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The sanctions are related to three separate schemes involving securities of BFM Industries Inc., Liquid Gold International Corp. and Nanotech Industries Inc. (Peter Power/The Globe and Mail)
The sanctions are related to three separate schemes involving securities of BFM Industries Inc., Liquid Gold International Corp. and Nanotech Industries Inc. (Peter Power/The Globe and Mail)

OSC orders $1-million in penalties for two men at centre of alleged fraud ring Add to ...

Two Canadian men at the centre of an alleged international penny stock fraud have been ordered by a provincial tribunal to pay more than $1-million in penalties for breaking Ontario securities law.

The Ontario Securities Commission also said Sandy Winick and Gregory Curry are permanently banned from securities trading, being an investment dealer, fund manager, director or corporate officer of any company.

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The sanctions are related to three separate schemes involving securities of BFM Industries Inc., Liquid Gold International Corp. and Nanotech Industries Inc.

OSC commissioner James Carnwath ruled in a 14-page decision released Tuesday that Winick committed “a series of acts including the illegal distribution and unregistered trading of securities.

“Winick engaged in an ongoing course of deceitful and fraudulent conduct designed to personally enrich himself at the expense of innocent investors,” Carnwath wrote.

Winick is also facing criminal charges in the United States, accused by the U.S. Attorney’s office of being the leading figure in fraud schemes involving $140-million and spanning dozens of countries including Canada and tens of thousands of victims.

Curry is also facing U.S. criminal charges based on allegations filed in August by the U.S. Attorney’s office for the eastern district of New York.

The U.S. charges are still before the courts.

The OSC’s ruling, which doesn’t make any mention of the U.S. allegations, deals with three schemes that were allegedly carried out between May, 2009, to December, 2010.

“During that time, the respondents’ violations of Ontario securities law were widespread and were contrary to public interest,” according to the OSC decision.

“The three schemes of the respondents required multiple bank accounts and involved several companies.”

The OSC alleges that the BFM scheme involved 28 foreign investors, while the Liquid Gold scheme involved at least four investors.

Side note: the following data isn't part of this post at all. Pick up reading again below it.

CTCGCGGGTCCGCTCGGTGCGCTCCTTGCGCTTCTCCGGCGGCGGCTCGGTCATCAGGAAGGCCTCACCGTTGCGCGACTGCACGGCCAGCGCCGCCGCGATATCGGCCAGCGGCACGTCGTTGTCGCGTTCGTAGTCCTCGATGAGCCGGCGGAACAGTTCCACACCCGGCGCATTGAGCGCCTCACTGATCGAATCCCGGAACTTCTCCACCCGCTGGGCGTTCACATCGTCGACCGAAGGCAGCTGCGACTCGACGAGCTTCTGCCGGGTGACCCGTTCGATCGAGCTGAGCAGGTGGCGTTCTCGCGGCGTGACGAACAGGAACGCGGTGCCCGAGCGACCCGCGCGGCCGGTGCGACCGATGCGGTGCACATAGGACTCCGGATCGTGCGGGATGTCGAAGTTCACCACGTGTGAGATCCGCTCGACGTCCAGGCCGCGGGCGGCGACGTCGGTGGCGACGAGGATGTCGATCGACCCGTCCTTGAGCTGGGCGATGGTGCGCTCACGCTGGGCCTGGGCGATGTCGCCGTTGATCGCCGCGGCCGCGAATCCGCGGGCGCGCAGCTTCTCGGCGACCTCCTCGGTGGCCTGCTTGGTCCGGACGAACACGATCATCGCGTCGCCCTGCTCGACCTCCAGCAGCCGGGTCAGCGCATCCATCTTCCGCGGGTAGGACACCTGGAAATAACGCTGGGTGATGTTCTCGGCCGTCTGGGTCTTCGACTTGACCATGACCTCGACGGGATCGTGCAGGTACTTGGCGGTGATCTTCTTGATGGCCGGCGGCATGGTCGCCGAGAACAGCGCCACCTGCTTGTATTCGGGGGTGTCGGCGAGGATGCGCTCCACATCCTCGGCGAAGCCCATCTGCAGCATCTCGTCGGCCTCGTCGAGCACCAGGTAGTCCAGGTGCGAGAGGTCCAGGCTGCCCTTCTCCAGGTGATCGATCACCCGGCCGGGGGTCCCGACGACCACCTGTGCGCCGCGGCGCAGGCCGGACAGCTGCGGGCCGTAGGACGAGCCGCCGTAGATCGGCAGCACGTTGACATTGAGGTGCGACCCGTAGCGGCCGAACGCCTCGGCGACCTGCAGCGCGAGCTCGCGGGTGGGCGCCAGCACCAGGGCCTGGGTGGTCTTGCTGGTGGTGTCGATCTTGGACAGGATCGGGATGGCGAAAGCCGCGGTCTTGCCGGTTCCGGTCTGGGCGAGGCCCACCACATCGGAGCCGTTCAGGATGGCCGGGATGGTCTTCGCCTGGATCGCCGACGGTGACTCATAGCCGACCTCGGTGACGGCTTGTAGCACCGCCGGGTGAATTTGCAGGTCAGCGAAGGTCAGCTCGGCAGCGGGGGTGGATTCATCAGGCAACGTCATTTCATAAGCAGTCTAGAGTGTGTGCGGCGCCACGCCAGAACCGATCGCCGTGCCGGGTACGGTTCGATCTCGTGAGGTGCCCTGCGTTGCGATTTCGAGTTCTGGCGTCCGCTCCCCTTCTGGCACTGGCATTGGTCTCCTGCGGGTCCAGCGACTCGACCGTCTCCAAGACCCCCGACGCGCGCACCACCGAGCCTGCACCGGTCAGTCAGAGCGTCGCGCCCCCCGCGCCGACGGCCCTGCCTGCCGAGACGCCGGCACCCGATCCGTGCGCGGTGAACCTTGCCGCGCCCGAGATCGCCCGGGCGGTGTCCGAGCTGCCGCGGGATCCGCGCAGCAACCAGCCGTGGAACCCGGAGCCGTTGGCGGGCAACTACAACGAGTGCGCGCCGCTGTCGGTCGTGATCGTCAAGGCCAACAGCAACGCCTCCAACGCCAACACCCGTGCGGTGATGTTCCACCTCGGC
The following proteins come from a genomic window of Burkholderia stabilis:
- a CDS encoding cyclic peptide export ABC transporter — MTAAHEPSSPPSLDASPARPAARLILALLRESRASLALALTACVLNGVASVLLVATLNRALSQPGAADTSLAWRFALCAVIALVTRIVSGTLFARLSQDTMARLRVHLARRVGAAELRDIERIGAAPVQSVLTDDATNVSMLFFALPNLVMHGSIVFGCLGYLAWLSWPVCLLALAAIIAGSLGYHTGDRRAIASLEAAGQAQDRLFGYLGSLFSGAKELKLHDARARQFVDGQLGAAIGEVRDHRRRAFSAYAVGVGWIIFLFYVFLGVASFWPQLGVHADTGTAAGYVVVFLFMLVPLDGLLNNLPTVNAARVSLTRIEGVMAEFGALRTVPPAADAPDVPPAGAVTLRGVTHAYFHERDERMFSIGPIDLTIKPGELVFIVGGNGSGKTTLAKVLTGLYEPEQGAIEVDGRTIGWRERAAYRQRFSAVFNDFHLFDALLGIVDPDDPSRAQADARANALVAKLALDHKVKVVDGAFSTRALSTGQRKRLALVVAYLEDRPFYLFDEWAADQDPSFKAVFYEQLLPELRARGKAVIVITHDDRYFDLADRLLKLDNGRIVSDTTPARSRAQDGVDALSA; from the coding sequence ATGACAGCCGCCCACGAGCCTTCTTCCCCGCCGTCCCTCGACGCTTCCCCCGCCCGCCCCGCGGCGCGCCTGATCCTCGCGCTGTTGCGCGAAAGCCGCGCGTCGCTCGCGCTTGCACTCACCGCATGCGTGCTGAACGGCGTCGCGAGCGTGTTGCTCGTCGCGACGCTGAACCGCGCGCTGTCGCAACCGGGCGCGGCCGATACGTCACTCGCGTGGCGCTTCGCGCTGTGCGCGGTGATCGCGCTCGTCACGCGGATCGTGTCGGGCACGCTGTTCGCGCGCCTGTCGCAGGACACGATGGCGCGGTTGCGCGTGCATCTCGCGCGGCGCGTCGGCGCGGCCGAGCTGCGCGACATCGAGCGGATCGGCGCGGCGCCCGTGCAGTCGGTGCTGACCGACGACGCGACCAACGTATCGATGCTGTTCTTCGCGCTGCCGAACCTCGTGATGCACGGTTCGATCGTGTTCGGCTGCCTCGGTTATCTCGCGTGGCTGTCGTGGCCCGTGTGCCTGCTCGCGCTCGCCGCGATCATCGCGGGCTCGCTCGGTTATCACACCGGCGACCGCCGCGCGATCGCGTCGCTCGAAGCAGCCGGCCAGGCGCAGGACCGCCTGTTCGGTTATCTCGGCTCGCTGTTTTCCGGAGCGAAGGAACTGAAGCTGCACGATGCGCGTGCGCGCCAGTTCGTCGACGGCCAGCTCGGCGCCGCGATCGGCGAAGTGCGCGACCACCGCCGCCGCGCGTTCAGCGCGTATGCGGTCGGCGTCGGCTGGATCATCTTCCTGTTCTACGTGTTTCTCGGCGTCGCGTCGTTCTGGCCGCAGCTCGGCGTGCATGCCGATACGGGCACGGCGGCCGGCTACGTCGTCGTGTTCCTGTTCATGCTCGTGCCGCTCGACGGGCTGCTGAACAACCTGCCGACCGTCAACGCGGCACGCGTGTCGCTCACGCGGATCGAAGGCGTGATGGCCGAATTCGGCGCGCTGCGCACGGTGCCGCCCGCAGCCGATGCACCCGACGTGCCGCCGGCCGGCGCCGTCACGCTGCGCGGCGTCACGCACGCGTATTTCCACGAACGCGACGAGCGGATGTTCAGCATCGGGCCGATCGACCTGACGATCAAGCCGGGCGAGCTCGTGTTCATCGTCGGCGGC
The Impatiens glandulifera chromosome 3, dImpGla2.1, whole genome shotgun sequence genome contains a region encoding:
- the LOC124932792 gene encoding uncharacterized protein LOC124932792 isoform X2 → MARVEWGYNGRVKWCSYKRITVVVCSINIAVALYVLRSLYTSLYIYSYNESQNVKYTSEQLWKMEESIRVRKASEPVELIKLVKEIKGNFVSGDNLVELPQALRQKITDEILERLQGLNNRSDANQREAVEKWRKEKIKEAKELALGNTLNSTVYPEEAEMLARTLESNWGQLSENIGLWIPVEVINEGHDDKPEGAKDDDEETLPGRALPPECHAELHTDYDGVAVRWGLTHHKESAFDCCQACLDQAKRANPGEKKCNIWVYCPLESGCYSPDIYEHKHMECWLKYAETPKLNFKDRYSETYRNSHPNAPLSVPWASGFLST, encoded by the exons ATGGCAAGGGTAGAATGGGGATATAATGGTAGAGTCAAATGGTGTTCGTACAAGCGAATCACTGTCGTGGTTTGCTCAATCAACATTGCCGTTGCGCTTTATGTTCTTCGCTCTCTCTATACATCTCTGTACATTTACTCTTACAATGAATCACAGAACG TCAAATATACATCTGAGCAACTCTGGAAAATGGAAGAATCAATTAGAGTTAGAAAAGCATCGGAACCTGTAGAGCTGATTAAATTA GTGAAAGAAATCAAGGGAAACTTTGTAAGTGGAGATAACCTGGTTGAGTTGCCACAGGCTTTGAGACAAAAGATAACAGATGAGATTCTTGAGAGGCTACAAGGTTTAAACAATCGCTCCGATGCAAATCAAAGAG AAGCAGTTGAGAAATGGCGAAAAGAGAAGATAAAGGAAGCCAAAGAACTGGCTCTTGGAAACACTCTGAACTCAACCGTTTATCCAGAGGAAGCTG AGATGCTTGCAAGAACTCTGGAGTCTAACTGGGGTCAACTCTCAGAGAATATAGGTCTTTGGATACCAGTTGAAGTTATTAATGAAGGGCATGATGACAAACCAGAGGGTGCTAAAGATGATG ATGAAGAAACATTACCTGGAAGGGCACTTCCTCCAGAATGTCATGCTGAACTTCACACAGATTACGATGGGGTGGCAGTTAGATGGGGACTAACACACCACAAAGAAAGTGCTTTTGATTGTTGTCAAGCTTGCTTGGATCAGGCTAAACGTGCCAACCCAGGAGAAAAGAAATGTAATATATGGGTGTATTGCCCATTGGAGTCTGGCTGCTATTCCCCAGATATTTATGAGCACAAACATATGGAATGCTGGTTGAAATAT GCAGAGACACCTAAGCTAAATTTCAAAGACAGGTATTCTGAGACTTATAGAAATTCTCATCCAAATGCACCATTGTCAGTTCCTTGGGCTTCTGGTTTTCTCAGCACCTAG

The third scheme, involved a letter that was sent to 10,000 international addresses, allegedly contained misleading statements regarding Nanotech’s share price and warrant offers.

Nanotech had been dissolved in March, 2009, but was represented as a ongoing company in the letter, the OSC said.

In relation to the schemes, the regulator alleges that a total of $2.6-million was taken from the bank accounts of BFM and Liquid Gold, and used for Winick’s “personal benefit” including to pay off his credit cards, personal taxes and hydro bills.

Curry is alleged to have received $78,000 from Winick and a company which Winick’s wife acted as director and officer.

Winick is ordered to pay an administrative penalty of $750,000 to the OSC, and give up $281,200 of illegal profits. Curry is ordered to pay a $150,000 administrative penalty and must return $78,000 in illegal profits.

The OSC also ordered Winick and Curry to pay $50,000 for costs incurred by the commission.

In August, the two men were arrested in Thailand, accused of being involved in a massive penny stock fraud scheme that bilked investors in the United States and other countries of more than $140-million.

The scheme was allegedly masterminded by Winick and Curry, and two other Canadians – Gregory Ellis, 46, and Kolt Curry, 38 – and carried out with the help of five Americans. The cases are before the U.S. courts.

The arrests last summer were the result of a multi-year investigation involving the FBI and the RCMP, relying on wiretaps in the U.S. and undercover agents abroad.

The indictment alleges that the defendants were involved in a massive “pump and dump” scheme – buying controlling interests in sketchy startup companies, then artificially inflating their value by promoting them in fictitious e-mails, social media messages and news releases.

In some cases, it’s alleged some members of the ring pretended to work for the U.S. Internal Revenue Service.

With files from Paola Loriggio

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